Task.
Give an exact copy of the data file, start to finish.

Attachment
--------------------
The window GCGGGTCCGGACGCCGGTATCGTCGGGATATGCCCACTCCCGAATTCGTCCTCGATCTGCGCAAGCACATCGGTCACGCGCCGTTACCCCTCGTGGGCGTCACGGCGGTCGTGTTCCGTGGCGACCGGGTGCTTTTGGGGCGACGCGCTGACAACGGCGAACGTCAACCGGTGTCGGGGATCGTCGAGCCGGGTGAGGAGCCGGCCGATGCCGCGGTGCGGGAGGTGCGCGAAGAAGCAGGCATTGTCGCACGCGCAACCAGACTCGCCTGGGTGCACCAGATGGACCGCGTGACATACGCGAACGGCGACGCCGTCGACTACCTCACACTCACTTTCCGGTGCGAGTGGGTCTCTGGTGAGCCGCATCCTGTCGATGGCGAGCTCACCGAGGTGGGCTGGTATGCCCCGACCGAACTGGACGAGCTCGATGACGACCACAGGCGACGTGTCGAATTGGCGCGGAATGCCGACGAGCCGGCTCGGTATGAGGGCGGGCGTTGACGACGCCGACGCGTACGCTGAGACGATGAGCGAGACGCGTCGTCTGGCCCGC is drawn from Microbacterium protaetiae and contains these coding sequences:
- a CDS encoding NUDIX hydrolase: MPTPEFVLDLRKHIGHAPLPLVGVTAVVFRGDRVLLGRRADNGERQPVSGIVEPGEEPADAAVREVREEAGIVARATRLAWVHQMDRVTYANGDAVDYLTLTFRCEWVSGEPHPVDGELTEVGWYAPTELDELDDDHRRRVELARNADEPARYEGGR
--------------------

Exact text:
The window GCGGGTCCGGACGCCGGTATCGTCGGGATATGCCCACTCCCGAATTCGTCCTCGATCTGCGCAAGCACATCGGTCACGCGCCGTTACCCCTCGTGGGCGTCACGGCGGTCGTGTTCCGTGGCGACCGGGTGCTTTTGGGGCGACGCGCTGACAACGGCGAACGTCAACCGGTGTCGGGGATCGTCGAGCCGGGTGAGGAGCCGGCCGATGCCGCGGTGCGGGAGGTGCGCGAAGAAGCAGGCATTGTCGCACGCGCAACCAGACTCGCCTGGGTGCACCAGATGGACCGCGTGACATACGCGAACGGCGACGCCGTCGACTACCTCACACTCACTTTCCGGTGCGAGTGGGTCTCTGGTGAGCCGCATCCTGTCGATGGCGAGCTCACCGAGGTGGGCTGGTATGCCCCGACCGAACTGGACGAGCTCGATGACGACCACAGGCGACGTGTCGAATTGGCGCGGAATGCCGACGAGCCGGCTCGGTATGAGGGCGGGCGTTGACGACGCCGACGCGTACGCTGAGACGATGAGCGAGACGCGTCGTCTGGCCCGC is drawn from Microbacterium protaetiae and contains these coding sequences:
- a CDS encoding NUDIX hydrolase: MPTPEFVLDLRKHIGHAPLPLVGVTAVVFRGDRVLLGRRADNGERQPVSGIVEPGEEPADAAVREVREEAGIVARATRLAWVHQMDRVTYANGDAVDYLTLTFRCEWVSGEPHPVDGELTEVGWYAPTELDELDDDHRRRVELARNADEPARYEGGR